So much for the long-awaited, fiercely contested Webcast in the recording industry’s hottest piracy case. A federal appellate judge ruled today that it cannot happen.
Charles Nesson, a Harvard Law School professor, had asked to Webcast a court hearing in the case against his client Joel Tenenbaum, a graduate student at Boston University whom Sony BMG Music Entertainment sued for copyright infringement. The presiding federal judge, Nancy Gertner, approved the request in January. But the recording industry, fearing that the hearing in U.S. District Court in Boston would become a circus, appealed to the U.S. Court of Appeals for the First Circuit.
Today, that court barred the Webcast, which was to be recorded by the Courtroom View Network and carried gavel to gavel by Harvard’s Berkman Center for Internet & Society. Judicial rules close federal courtrooms in Massachusetts to all forms of broadcasting, including Webcasting, Judge Bruce M. Selya wrote in the ruling.
The opinion pops what it calls Judge Gertner’s “free-floating bubble of discretion” to allow a Webcast. Cameras have an “intimidating effect” in courtrooms, Judge Selya quotes from federal judicial guidelines. Proceedings should be recorded for television or the Internet only in limited circumstances, the ruling says, such as to memorialize a ceremony or a naturalization.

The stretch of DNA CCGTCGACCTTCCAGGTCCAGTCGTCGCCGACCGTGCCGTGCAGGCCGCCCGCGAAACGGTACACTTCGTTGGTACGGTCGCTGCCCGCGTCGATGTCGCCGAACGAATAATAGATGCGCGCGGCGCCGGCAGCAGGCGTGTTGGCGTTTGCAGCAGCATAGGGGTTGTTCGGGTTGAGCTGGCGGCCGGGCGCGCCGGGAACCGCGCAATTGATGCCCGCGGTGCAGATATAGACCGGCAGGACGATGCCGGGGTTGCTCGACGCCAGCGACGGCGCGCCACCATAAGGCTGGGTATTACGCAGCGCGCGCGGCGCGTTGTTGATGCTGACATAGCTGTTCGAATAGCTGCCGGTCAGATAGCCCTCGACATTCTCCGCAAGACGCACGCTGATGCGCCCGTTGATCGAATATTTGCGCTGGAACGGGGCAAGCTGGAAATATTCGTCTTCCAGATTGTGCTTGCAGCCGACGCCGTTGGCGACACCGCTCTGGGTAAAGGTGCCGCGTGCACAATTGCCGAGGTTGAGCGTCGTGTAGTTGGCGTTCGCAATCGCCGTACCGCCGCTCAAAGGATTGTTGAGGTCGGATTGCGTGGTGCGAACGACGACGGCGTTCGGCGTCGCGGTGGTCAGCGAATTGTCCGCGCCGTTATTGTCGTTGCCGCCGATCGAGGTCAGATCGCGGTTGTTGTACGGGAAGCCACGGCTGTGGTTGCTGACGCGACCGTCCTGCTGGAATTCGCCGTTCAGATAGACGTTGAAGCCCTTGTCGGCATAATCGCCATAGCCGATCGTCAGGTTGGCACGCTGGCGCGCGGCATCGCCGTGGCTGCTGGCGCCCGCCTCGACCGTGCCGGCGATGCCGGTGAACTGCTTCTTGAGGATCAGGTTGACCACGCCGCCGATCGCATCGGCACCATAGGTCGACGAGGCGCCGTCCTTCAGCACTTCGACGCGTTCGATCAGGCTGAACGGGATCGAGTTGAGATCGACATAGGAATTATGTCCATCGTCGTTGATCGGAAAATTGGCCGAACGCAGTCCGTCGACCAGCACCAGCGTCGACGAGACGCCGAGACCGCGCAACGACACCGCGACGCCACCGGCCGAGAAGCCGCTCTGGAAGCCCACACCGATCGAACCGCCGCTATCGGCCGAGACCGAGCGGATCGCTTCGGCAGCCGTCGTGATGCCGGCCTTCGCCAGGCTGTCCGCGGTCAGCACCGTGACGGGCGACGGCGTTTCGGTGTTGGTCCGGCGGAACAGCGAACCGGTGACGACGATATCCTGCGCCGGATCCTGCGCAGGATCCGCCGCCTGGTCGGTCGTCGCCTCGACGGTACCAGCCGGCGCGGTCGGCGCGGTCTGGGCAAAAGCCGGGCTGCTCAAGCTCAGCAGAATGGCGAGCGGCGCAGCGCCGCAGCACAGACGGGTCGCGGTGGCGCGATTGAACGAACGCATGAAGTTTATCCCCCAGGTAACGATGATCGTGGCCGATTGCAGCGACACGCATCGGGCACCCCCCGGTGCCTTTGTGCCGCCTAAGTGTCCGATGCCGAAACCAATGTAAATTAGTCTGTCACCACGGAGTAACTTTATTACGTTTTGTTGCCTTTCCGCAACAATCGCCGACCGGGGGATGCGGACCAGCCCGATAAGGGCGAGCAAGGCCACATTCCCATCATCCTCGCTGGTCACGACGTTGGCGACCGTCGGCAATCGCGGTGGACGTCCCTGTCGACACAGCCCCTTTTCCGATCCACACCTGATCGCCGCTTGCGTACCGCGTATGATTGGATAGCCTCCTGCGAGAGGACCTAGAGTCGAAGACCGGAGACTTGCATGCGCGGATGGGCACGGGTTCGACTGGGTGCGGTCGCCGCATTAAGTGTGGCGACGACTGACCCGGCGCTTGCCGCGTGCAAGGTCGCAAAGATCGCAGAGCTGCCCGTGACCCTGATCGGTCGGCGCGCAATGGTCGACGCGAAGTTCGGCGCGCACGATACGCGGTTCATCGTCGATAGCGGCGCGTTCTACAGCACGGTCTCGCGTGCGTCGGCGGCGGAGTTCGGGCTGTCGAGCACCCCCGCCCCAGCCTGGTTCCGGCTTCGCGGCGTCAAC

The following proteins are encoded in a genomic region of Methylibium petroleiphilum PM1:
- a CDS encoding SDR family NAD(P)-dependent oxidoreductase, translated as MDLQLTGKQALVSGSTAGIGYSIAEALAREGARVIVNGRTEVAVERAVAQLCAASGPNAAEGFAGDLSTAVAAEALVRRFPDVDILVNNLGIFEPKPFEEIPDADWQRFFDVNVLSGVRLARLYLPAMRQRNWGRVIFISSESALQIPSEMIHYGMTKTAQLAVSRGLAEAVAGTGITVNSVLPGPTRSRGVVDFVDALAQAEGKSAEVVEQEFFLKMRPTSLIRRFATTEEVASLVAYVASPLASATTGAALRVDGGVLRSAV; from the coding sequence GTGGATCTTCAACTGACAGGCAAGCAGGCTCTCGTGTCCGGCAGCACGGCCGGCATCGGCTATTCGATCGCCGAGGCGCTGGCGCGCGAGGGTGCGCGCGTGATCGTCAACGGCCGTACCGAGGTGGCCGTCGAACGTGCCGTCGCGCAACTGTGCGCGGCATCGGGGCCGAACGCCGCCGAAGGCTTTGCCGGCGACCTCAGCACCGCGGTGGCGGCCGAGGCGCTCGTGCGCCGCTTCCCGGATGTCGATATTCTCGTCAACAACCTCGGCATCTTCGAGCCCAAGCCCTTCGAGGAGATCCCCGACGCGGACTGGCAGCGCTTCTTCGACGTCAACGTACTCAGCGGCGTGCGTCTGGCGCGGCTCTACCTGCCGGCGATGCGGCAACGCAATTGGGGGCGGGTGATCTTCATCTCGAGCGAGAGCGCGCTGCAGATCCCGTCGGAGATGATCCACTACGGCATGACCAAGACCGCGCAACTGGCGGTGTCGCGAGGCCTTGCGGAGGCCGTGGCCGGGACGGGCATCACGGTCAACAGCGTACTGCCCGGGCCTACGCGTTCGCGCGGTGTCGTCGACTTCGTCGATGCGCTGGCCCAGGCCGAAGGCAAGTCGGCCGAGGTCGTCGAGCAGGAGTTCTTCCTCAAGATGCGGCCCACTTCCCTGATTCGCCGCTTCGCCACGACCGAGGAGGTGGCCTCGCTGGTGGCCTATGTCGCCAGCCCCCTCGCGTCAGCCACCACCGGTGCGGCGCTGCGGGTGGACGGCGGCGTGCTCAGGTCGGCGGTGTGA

Still, the court acknowledges there are “good arguments” for Webcasting. “We are also mindful,” the opinion says, “that emerging technologies eventually may change the way in which information — including information about court cases — historically has been imparted.” But rules are rules, it says.
The Recording Industry Association of America, predictably, was happy. “We are pleased with the First Circuit’s decision in this matter and now look forward to focusing on the underlying copyright-infringement claims in this case,” a spokeswoman wrote in an e-mail message.
Not so Team Joel. “We are disappointed by the First Circuit’s decision and maintain that Joel is being denied a constitutional right to a public trial in the age of the Internet,” says a statement on Mr. Tenenbaum’s Web site, Joel Fights Back. “We intend to explore every legal option available to Joel,” it says. “We encourage the public to weigh in and express its support of Internet in the courtroom with comments on our blog post.”
For now, people may express that support or interest by going to Boston, the ruling suggests.
“While the new technology characteristic of the Information Age may call for the replotting of some boundaries, the venerable right of members of the public to attend federal court proceedings is far removed from an imagined entitlement to view court proceedings remotely on a computer screen,” Judge Selya wrote. “There is no hint here that any portion of the proceedings will be closed to the public.”
At Mr. Tenenbaum’s next hearing, scheduled for April 30, Judge Gertner will consider arguments regarding his countersuit against the recording industry. —Sara LipkaReturn to Top